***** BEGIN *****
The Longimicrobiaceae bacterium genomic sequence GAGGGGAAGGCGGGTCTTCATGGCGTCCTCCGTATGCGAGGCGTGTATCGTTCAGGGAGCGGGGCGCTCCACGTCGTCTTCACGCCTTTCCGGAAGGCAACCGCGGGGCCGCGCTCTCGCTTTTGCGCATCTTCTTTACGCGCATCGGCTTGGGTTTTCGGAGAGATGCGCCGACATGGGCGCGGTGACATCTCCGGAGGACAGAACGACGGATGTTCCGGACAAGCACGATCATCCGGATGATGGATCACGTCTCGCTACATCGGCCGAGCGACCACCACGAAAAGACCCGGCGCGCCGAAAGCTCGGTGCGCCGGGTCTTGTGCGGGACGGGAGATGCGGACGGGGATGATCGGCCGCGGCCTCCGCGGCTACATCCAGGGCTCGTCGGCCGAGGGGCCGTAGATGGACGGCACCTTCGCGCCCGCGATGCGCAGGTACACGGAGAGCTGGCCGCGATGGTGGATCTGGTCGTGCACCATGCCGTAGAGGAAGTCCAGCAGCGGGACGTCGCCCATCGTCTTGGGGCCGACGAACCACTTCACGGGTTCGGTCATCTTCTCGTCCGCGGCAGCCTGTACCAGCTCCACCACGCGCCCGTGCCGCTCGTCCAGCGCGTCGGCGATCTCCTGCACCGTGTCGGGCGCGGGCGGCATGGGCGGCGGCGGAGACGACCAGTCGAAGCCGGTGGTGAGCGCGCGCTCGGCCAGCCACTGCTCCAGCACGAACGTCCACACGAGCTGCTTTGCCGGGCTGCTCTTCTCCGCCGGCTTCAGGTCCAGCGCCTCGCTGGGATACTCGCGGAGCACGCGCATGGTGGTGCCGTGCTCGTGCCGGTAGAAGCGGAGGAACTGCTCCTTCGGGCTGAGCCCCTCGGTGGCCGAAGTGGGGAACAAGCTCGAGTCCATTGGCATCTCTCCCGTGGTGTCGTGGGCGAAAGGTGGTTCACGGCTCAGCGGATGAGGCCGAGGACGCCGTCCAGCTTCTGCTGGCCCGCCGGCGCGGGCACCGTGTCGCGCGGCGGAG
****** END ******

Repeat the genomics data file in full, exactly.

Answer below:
The Longimicrobiaceae bacterium genomic sequence GAGGGGAAGGCGGGTCTTCATGGCGTCCTCCGTATGCGAGGCGTGTATCGTTCAGGGAGCGGGGCGCTCCACGTCGTCTTCACGCCTTTCCGGAAGGCAACCGCGGGGCCGCGCTCTCGCTTTTGCGCATCTTCTTTACGCGCATCGGCTTGGGTTTTCGGAGAGATGCGCCGACATGGGCGCGGTGACATCTCCGGAGGACAGAACGACGGATGTTCCGGACAAGCACGATCATCCGGATGATGGATCACGTCTCGCTACATCGGCCGAGCGACCACCACGAAAAGACCCGGCGCGCCGAAAGCTCGGTGCGCCGGGTCTTGTGCGGGACGGGAGATGCGGACGGGGATGATCGGCCGCGGCCTCCGCGGCTACATCCAGGGCTCGTCGGCCGAGGGGCCGTAGATGGACGGCACCTTCGCGCCCGCGATGCGCAGGTACACGGAGAGCTGGCCGCGATGGTGGATCTGGTCGTGCACCATGCCGTAGAGGAAGTCCAGCAGCGGGACGTCGCCCATCGTCTTGGGGCCGACGAACCACTTCACGGGTTCGGTCATCTTCTCGTCCGCGGCAGCCTGTACCAGCTCCACCACGCGCCCGTGCCGCTCGTCCAGCGCGTCGGCGATCTCCTGCACCGTGTCGGGCGCGGGCGGCATGGGCGGCGGCGGAGACGACCAGTCGAAGCCGGTGGTGAGCGCGCGCTCGGCCAGCCACTGCTCCAGCACGAACGTCCACACGAGCTGCTTTGCCGGGCTGCTCTTCTCCGCCGGCTTCAGGTCCAGCGCCTCGCTGGGATACTCGCGGAGCACGCGCATGGTGGTGCCGTGCTCGTGCCGGTAGAAGCGGAGGAACTGCTCCTTCGGGCTGAGCCCCTCGGTGGCCGAAGTGGGGAACAAGCTCGAGTCCATTGGCATCTCTCCCGTGGTGTCGTGGGCGAAAGGTGGTTCACGGCTCAGCGGATGAGGCCGAGGACGCCGTCCAGCTTCTGCTGGCCCGCCGGCGCGGGCACCGTGTCGCGCGGCGGAG